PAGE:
Islamic State leader raped U.S. hostage Kayla Mueller, family told
American hostage Kayla Mueller was repeatedly forced to have sex with Abu Bakr Baghdadi, the leader of the Islamic State extremist group, U.S. intelligence officials told her family in June.
“They told us that he married her, and we all understand what that means,” Carl Mueller, Kayla’s father, told the Associated Press on Friday, which would have been his daughter’s 27th birthday. Her death was reported in February.
Her mother, Marsha Mueller, added, “Kayla did not marry this man. He took her to his room and he abused her and she came back crying.”
The news is the latest in a litany of horrors perpetrated by the Islamic State group, which has beheaded, burned and crucified male captives while passing around women as sex slaves.
Mueller was held for a time by Islamic State financier Abu Sayyaf and his wife, known as Um Sayyaf. Baghdadi took Mueller as a “wife,” repeatedly raping her when he visited, according to a Yazidi teenager who was held with Mueller and escaped in October 2014.
The 14-year-old made her way to Iraqi Kurdistan, where she talked to U.S. commandos in November 2014. Intelligence agencies corroborated her account, and American officials passed it on to her parents in June.
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Um Sayyaf confirmed that Baghdadi had “owned” Kayla during Um Sayyaf’s lengthy American interrogation in Iraq, the Muellers said they were told by American officials.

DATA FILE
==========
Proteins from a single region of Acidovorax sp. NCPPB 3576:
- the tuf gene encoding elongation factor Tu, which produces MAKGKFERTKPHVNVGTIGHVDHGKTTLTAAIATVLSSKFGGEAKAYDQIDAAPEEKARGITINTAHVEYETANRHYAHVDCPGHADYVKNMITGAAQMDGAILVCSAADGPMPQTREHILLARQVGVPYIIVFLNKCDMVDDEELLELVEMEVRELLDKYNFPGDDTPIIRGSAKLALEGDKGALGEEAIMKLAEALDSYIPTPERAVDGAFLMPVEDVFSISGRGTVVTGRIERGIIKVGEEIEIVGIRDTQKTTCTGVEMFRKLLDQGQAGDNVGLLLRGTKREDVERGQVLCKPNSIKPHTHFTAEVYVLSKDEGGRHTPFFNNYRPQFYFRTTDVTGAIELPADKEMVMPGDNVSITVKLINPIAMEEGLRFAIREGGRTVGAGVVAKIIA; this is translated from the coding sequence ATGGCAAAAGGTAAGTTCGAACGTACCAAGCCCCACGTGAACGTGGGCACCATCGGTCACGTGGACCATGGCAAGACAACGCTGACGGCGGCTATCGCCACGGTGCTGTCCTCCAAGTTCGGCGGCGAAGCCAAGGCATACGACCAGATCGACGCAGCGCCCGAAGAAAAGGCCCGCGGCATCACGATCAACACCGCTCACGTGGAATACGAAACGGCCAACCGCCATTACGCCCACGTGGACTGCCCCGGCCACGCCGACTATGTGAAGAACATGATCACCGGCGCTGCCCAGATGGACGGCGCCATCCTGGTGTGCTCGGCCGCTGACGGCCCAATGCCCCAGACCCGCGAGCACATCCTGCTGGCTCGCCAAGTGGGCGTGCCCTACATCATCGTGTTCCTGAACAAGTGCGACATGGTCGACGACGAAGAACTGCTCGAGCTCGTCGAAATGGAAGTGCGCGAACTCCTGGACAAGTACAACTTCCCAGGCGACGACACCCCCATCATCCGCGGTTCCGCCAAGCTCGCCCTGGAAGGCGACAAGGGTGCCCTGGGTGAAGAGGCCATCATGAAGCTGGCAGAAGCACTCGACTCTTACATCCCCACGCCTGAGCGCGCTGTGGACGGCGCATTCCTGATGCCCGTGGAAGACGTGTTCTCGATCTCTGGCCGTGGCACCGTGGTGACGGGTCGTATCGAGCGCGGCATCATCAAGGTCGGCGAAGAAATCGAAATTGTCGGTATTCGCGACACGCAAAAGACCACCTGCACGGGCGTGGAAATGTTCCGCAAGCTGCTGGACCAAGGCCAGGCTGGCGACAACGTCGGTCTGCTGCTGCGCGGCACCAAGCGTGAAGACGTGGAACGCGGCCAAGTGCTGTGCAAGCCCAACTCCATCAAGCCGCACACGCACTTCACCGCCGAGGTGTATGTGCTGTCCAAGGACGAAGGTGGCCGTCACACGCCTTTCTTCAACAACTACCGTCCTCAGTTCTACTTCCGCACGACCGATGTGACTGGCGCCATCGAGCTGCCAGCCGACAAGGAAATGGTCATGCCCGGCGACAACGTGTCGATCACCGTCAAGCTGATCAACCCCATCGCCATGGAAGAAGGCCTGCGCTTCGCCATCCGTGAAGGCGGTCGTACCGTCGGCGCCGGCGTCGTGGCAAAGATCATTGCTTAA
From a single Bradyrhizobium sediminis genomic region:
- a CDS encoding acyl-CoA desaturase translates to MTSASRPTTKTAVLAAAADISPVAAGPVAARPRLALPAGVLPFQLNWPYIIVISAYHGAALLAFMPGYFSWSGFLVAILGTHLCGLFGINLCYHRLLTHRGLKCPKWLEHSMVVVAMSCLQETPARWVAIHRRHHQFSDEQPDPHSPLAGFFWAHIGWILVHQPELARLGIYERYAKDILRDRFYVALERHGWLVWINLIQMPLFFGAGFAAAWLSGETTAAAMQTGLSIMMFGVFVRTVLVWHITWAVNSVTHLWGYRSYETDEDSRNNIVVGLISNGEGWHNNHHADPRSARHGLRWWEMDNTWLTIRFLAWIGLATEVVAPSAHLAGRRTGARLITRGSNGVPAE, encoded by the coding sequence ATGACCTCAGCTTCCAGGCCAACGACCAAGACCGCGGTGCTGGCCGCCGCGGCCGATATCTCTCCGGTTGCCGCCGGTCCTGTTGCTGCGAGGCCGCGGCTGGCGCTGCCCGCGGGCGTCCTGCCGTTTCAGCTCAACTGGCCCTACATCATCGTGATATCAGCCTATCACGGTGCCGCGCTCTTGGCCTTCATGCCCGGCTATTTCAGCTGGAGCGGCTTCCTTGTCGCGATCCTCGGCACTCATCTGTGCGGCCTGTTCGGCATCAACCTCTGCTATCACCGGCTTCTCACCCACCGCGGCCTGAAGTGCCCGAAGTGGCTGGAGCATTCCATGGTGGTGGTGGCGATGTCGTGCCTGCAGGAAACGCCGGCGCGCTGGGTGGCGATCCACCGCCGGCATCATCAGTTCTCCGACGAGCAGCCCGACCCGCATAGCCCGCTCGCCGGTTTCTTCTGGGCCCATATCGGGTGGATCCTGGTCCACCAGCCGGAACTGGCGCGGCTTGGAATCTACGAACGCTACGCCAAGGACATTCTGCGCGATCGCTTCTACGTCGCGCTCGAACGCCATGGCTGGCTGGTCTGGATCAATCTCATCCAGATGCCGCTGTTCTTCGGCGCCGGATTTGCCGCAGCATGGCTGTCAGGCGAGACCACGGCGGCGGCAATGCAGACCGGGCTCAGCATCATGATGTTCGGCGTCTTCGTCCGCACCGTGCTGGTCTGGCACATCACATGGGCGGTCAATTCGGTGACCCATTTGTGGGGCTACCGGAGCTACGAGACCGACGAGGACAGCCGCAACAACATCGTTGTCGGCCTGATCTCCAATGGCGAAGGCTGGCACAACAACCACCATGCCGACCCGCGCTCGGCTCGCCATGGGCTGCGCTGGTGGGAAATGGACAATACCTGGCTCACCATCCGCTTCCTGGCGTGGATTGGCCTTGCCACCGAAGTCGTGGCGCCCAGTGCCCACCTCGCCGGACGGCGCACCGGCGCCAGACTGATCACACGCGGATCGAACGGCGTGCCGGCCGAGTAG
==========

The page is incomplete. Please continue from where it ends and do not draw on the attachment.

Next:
A U.S. official confirmed their account, first reported by London’s Independent newspaper. The official was not authorized to be quoted by name and spoke on condition of anonymity.
Abu Sayyaf was killed in a Delta Force raid of his Syrian compound in June, which resulted in a treasure trove of intelligence about Islamic State. Um Sayyaf has been turned over to the Iraqi Kurds for trial.
The Muellers have been told she can be expected to serve a long prison sentence, said a family spokeswoman, Emily Lenzner.
Mueller was held with three other women, all Yazidis, the Muellers were told. All were sexually abused. When Baghdadi visited, he would take Mueller to his room, the witness told American officials. She would tell her fellow captives — sometimes tearfully — what had happened.
“Kayla tried to protect these young girls,” her mother said. “She was like a mother figure to them.”
When the teenage Yazidi girl escaped with her sister, she asked Mueller to accompany her, the parents were told, but Kayla refused, worrying that her obvious Western appearance would lead to their capture.
By the time the Yazidi girl reported the situation to Delta Force commandos in Iraq, Kayla had been moved, her parents were told.
U.S. intelligence officials found information on Sayyaf’s computer indicating that Mueller, who spoke some Arabic, had been searching for information about fertility to help Um Sayyaf, who was trying to get pregnant, according to two U.S. officials who refused to be quoted because the information is classified.
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Mueller, from Prescott, Ariz., was taken hostage with her boyfriend, Omar Alkhani, in August 2013 after leaving a Doctors Without Borders hospital in Aleppo, Syria, where he had been hired to fix the Internet service for the hospital.
Mueller had begged him to let her tag along because she wanted to do relief work in the war-ravaged country.
Alkhani was released after two months, having been beaten.
Islamic State claimed Mueller was killed in a Jordanian air strike near Raqqah, the group’s self-declared capital in Syria. U.S. officials confirmed the death but not the circumstances.
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